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Workers unions call for review of labour laws

BY: Donald Ato Dapatem & Emelia Ennin Abbey
Dr Yaw Baah, the Secretary General, TUC,  speaking at the 2019 May Day celebrations in Accra.
Dr Yaw Baah, the Secretary General, TUC, speaking at the 2019 May Day celebrations in Accra.

Labour unions in the country have called for the urgent review of the current labour laws which they describe as colonial in nature and an affront to the dignity and sweat of the Ghanaian worker.

They argued that the prevailing laws did not provide adequate protection for workers in terms of job and income security as well as health and safety.

The Secretary General of the Trades Union Congress (TUC), Dr Anthony Yaw Baah, called for the review when he spoke on behalf of labour unions at this year’s national May Day parade in Accra yesterday.

It was on the theme: “Sustainable Pensions for All; The Role of Social Partners”. 

Dr Baah said the labour unions had made a case at the National Tripartite Committee for a review of the labour laws, especially the National Labour Act, to protect the interest of workers of Ghana.

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He expressed the confidence that the government would provide the necessary support for the Ministry of Employment and Labour Relations, the Ministry of Justice and Attorney-General and Parliament to facilitate the review process to come up with a law that would truly protect workers from the prevailing colonial labour practices.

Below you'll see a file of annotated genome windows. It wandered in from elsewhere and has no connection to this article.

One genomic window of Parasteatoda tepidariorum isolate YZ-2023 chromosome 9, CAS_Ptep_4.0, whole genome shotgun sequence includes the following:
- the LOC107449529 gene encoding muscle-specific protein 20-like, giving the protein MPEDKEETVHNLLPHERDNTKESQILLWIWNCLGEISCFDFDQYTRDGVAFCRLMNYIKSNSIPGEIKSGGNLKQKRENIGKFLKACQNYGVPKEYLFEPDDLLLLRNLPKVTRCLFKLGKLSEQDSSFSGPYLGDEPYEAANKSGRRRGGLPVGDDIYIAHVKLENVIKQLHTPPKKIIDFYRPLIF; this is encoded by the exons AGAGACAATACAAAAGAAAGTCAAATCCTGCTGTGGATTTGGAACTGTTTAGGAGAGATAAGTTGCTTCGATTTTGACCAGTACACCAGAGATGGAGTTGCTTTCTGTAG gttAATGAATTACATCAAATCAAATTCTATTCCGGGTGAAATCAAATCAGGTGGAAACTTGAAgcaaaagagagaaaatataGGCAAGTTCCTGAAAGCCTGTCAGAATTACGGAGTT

Reasons

“There are still hundreds of thousands of Ghanaian workers who are paid below the minimum wage of GH¢270 per month. Many employees have been working for decades without employment contract,” he said.

Dr Baah added that many Ghanaian workers were denied their fundamental human rights to join unions because they could be sacked by their employers, citing telecom companies and hotels as the worst culprits, while other workers were denied annual and sick leave with pay.